I just received the newest release, Volume 13 of Dick's Picks from the Grateful Dead and the concert is quite entertaining. Opening with Alabama Getaway Garcia wastes no time getting the crowd on its feet and hopping. A wide open guitar solo in this one sets the pace. Continuing with the high energy rock of Greatest Story Ever Told, Weir leads the way. Settling down into a groove with They Love Each Other Lesh has his bass popping and Brent Mydland opens the door with some cool piano. Garcia uses the funky beat of the track to play some otherwise uncharacteristic riffs. Cool! On Cassidy, the easy country rock feel that the Dead developed so well gives Garcia and Weir the opportunity to get a little more progressive in their approach. Jack-A-Roe has a strong country flavor and is one of my favorites on the release. lead by Garcia on guitar and vocal it has that pure feel. Excellent finger work by Garcia on this track is icing on the cake. The Dead's take on Burnetts' Little Red Rooster maintains much of the original blues feel with some over driven guitar tones. Mydland takes a nice organ interlude nicely complimenting Garcia's guitar work and Wier's vocals. Classic Dead track, Dire Wolf is always a favorite with Garcia back on lead vocal. Although not prolonged, Garcia's guitar work on this track is spot on. One of Weir's extended ballads, Looks Like Rain follows with quiet emotion and Weir on lead vocals. On hopped up Big Railroad Blues, Garcia rocks out in a near Chuck Berry style for a refreshing rocker. Weir's Let It Grow has a nice quick moving pace and a twist of Mexico with nice drive by Hart and Kreutzmann on drums and crisp riffs from Garcia. Wrapping disc one is another all time favorite of the Dead, Deal. Garcia leads this track as fresh as the first time. Mydland and Lesh carry the bulk of the load with Garcia on vocal and light guitar riffs. Cutting in at over 7 minutes a good closer. Opening disc two is New Minglewood Blues, a traditional blues track similar to Rolling and Tumblin, with underlying blues riffs but with modern attributes. Mydland takes a nice organ solo on this track and Garcia lays down some pretty hot slide riffs of his own. A nice quiet bluesy ballad, High Time, is up next with Garcia showing some really lush guitar work. Another Weir track, Lost Sailor, has that unique blend of jazz, progression and ballad. Excellent writing. A 42 minute version of Saint of Circumstance is the first really extended jam by the gang on this recording and as a somewhat mid point of the release... very nice. Opening disc three is He's Gone with a Dead style boogie. Weir and Garcia harmonize nicely with sufficient cool guitar work to keep your ears on alert. On Caution/ Spanish Jam the Dead wanders through many different themes from driving rock to jazz. Hart and Kreutzmann take an extended (7 plus minute) drum excursion satisfying that drum itch and leading back into a loose guitar jam. With it's unusual rhythm pattern, The Other One seems a perfect sleigh to ride for yet another instrumental jam. Well constructed and moving, it's over in a moment. Back to the blues roots with Going Down The Road Feeling Bad, Garcia leads the way with a Delaney and Bonnie style. Pulling out all of the blues riffs, this track hits the note. A heavy shot of Wharf Rat is up next with Garcia leading on vocal and guitar. As has become customary, Weir takes the mic for a rocking version of Good Lovin'. On encore is another Dead favorite, Don't Ease Me In. This is a great terrific track to wrap up this mostly rockin' concert.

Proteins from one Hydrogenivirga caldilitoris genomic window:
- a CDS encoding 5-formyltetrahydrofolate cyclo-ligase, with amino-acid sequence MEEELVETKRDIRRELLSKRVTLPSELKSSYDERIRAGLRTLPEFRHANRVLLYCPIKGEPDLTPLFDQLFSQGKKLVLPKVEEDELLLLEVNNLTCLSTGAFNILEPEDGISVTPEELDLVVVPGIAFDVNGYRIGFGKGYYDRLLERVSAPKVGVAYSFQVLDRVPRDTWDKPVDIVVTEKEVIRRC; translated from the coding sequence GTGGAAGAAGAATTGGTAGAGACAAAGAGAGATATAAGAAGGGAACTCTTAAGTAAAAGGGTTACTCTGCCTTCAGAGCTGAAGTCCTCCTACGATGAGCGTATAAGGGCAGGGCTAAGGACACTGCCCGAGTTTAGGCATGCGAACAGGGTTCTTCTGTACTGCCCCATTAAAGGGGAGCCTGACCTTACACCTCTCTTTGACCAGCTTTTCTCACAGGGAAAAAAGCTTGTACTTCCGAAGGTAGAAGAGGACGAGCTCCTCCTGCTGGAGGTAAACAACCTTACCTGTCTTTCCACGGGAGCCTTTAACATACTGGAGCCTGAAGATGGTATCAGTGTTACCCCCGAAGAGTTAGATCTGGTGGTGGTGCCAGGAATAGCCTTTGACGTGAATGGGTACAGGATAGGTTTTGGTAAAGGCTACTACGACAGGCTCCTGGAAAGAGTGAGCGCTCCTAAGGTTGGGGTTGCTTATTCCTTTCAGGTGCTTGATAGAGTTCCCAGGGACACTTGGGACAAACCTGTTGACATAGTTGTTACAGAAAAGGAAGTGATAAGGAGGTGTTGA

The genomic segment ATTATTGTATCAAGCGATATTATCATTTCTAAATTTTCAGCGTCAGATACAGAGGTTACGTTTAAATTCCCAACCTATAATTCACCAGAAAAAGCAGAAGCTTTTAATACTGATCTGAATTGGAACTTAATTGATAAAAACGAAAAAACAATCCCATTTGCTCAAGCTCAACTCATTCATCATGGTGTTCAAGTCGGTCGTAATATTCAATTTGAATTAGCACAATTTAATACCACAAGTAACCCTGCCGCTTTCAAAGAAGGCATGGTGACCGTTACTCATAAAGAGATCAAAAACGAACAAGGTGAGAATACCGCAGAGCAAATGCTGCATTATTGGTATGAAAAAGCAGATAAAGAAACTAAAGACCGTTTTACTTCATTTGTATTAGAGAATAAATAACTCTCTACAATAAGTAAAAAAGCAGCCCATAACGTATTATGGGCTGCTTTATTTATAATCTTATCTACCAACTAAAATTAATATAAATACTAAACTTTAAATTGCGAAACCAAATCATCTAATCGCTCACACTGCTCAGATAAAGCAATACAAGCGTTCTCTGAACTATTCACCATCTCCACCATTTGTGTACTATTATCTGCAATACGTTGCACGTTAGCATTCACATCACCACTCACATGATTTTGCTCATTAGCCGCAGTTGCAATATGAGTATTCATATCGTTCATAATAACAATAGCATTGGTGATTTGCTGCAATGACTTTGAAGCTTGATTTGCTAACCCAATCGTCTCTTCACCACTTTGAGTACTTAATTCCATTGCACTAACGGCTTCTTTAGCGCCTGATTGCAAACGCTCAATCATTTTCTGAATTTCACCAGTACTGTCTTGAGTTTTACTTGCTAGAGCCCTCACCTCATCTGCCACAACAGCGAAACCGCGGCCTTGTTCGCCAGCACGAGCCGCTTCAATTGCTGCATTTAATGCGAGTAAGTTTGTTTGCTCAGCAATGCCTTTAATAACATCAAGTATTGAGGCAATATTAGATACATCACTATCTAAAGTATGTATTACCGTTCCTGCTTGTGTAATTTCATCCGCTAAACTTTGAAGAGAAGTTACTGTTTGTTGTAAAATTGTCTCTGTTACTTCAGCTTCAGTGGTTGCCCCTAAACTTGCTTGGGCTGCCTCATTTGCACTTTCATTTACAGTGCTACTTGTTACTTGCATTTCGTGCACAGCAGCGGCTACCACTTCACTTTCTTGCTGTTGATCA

If you support live Blues acts, up and coming Blues talents and want to learn more about Blues news and Fathers of the Blues, Like ---Bman’s Blues Report--- Facebook Page! I’m looking for great talent and trying to grow the audience for your favorites band! ”LIKE”


Thursday, May 22, 2014

Real Gone Music artist: X - Under The Big Black Sun - New release review